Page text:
TGR: Switching to base metals, what do you like there?
WI: One of the more interesting plays I like and have been involved in for some time is Noront Resources Ltd. (TSX.V:NOT). I got excited about it in the first place because they drilled what they thought would be a diamond target and hit a very high-grade nickel deposit. They intersected 117 meters of 4.1% nickel, 2.2% copper and significant amounts of platinum, palladium, gold and silver, I was very excited. Unfortunately, the nickel discovery was rather small in size but, as they started looking for more nickel, they discovered a serious and significant chrome deposit.
So Noront is interesting right now. They have a large amount of cash, they're going to be spending about $19 million this year drilling for both high-grade nickel and copper, which they have several million tons of currently. They're also drilling out their chromium deposit, which I believe over time will yield over 100 million tons of chrome ore.
So what I like about Noront is they're in a tremendous, unexplored and target-rich environment. They've had some very good success over a very short period of time in finding both chrome and high-grade nickel. Every day they go out and drill holes, they're building up their resources. If nickel and chromium prices stabilize, which I believe they are doing, it will create shareholder wealth every day.
Looking at the region they're in, it's clear to me that it a very large metal system created this massive chrome deposit and this extremely rich, yet small, nickel deposit. I believe, over time, they will find more of these very rich nickel pods and will be drilling out what could be one of the world's largest chrome deposits, so it's a very exciting story. The valuation is not out of control and they have a very strong board, which we helped put in place last fall. I'm expecting great things from this company over the next year.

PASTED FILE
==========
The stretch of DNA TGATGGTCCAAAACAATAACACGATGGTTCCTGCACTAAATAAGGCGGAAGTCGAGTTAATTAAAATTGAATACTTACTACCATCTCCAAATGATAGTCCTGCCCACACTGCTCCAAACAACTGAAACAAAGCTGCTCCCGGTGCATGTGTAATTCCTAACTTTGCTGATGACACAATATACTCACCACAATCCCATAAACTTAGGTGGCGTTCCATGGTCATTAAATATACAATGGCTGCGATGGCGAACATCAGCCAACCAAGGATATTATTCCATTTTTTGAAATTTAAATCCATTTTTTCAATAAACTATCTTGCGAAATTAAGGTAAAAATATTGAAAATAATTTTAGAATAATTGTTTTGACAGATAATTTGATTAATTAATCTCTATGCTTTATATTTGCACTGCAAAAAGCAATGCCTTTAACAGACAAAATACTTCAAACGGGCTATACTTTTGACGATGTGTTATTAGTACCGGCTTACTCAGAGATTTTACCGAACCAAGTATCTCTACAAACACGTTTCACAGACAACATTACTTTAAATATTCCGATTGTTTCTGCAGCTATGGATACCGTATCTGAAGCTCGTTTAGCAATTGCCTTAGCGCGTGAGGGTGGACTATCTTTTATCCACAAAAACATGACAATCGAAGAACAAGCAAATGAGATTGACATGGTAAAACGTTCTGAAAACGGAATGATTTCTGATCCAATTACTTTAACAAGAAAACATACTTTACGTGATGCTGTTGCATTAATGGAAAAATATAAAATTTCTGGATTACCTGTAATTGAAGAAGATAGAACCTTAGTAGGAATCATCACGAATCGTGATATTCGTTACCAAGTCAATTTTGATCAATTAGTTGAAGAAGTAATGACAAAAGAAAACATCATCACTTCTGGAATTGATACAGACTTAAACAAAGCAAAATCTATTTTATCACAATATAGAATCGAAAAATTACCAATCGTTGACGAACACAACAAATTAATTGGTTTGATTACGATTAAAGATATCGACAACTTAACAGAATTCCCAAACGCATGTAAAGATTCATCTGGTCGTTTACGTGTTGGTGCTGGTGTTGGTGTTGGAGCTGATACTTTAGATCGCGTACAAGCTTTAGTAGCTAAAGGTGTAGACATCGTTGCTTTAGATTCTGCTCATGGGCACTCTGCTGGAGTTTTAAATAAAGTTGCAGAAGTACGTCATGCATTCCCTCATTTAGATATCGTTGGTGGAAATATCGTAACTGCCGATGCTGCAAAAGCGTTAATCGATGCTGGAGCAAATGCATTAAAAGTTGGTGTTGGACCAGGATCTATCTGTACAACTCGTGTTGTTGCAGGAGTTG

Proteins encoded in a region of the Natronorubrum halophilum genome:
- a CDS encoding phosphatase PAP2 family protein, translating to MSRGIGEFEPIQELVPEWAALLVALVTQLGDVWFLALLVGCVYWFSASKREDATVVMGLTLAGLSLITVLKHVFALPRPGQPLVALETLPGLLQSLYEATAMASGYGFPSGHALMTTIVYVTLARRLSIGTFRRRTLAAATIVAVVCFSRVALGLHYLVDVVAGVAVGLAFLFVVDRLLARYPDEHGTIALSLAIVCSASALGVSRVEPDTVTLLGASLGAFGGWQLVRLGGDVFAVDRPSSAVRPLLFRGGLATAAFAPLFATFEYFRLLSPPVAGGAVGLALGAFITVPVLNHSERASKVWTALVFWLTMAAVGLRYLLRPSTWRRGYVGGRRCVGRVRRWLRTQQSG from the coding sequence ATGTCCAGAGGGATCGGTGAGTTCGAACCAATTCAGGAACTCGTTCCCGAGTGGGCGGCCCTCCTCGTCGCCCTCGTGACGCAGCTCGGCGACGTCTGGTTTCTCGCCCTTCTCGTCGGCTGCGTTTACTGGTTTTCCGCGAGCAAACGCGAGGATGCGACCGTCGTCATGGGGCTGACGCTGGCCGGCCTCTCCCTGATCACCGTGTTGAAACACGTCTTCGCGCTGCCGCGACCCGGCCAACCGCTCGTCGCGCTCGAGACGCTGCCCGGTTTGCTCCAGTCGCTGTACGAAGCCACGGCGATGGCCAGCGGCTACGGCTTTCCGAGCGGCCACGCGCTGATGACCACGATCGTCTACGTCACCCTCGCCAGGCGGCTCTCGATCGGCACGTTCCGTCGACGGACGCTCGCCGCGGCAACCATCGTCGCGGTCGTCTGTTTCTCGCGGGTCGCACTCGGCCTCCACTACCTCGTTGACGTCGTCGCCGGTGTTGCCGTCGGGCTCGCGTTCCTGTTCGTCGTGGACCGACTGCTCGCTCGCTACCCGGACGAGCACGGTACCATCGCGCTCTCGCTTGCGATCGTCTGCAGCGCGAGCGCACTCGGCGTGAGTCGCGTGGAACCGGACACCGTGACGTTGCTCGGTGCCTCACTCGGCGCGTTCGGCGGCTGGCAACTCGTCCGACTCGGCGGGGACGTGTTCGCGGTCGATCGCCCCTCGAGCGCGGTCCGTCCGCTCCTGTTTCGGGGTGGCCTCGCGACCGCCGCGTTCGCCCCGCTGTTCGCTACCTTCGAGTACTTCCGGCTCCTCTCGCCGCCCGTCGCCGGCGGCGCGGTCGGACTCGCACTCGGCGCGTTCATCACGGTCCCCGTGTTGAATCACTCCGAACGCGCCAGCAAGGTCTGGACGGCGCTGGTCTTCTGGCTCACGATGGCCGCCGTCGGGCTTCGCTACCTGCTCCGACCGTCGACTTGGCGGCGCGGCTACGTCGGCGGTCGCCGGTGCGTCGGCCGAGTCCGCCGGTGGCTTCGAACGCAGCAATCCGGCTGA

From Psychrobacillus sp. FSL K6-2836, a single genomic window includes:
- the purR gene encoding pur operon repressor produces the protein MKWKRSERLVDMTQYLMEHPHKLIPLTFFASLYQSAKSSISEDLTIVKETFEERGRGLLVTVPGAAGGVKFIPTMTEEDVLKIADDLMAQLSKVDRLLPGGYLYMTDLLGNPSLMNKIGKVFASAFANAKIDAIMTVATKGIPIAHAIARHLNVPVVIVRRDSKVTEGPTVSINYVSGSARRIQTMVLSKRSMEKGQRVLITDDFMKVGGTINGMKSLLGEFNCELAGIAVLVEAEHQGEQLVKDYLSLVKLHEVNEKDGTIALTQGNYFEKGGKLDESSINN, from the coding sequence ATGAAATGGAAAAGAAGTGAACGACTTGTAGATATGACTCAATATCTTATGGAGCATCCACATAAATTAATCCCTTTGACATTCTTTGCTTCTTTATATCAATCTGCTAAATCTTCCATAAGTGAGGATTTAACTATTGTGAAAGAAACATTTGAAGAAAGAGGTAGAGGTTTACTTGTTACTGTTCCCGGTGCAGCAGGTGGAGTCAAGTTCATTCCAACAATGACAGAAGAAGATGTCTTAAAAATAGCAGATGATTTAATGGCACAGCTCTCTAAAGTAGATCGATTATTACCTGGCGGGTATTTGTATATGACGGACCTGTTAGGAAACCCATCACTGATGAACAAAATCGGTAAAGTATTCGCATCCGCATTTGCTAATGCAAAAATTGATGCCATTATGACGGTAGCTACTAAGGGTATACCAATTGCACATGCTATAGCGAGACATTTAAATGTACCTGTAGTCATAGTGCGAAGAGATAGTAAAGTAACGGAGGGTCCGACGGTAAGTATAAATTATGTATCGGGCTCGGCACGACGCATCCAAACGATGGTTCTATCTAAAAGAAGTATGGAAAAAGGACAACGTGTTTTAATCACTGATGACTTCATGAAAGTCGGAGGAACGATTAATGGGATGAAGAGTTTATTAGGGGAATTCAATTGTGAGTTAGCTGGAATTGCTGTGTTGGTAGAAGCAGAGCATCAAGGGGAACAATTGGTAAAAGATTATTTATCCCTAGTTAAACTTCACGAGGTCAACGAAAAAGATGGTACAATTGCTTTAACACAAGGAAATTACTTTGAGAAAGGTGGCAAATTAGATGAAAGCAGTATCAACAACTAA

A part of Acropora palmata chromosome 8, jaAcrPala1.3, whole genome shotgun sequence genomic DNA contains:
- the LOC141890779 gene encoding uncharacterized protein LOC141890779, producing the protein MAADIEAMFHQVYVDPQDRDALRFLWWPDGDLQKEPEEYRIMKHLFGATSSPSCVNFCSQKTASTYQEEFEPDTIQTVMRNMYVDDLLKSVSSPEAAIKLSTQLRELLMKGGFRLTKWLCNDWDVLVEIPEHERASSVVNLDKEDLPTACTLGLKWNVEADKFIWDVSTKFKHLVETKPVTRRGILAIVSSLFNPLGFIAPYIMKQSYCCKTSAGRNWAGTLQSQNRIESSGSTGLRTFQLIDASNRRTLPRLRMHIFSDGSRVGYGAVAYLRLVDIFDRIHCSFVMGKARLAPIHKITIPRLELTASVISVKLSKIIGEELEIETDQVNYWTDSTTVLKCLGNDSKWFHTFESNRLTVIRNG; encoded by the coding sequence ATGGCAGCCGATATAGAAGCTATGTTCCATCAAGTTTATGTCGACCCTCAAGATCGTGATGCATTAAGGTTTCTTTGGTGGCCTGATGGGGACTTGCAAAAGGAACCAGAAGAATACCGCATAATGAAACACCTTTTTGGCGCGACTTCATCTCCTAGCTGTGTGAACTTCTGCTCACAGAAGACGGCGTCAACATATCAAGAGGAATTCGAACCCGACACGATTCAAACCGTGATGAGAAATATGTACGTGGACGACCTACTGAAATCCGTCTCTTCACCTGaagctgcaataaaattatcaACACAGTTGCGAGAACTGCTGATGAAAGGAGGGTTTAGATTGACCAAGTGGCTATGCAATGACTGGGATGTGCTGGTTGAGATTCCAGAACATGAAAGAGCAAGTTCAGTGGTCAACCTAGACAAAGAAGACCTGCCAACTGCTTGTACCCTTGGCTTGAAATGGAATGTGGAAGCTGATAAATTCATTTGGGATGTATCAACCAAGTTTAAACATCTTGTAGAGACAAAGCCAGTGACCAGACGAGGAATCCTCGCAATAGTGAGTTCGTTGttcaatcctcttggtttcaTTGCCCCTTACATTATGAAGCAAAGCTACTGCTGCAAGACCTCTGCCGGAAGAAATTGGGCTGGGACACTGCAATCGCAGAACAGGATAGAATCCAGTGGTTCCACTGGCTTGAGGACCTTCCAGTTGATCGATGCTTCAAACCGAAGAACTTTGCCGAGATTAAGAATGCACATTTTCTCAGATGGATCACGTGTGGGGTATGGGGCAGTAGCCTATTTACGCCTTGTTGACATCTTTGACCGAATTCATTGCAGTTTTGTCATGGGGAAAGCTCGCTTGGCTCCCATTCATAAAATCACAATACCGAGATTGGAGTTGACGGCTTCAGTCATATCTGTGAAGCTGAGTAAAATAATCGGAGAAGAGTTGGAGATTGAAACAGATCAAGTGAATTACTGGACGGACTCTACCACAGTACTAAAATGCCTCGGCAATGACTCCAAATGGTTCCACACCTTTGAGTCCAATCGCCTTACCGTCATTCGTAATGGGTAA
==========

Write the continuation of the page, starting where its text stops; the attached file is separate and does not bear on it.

TGR: They've certainly had ups and downs in their stock price. What's been going on there?
WI: I think substantial expectations followed the first discovery of the Eagle 1 nickel-copper deposit. At the time, with the very high nickel prices and copper prices, the ore was worth many thousands of dollars per ton—pretty rare in the base metals business. People had assumed that this could be part of an extremely large pod, possibly not unlike the Voisey's Bay Ovoid zone. As they continued to drill, it became clear that this was sort of a one-off pod and to date they've yet to find the major Voisey's Bay-size deposit.
Over time, I believe they will find a significant number of these rich pods. At this stage, I have no idea how large they're going to be, but Noront has a large number of targets left to drill and we'll see how they make out. Nickel prices also dropped precipitously last year; and that, too, had an impact on Noront's valuation. So it was all those factors combined. It seems to me that if they have some success with the drill bit, there's significant upside available to the company.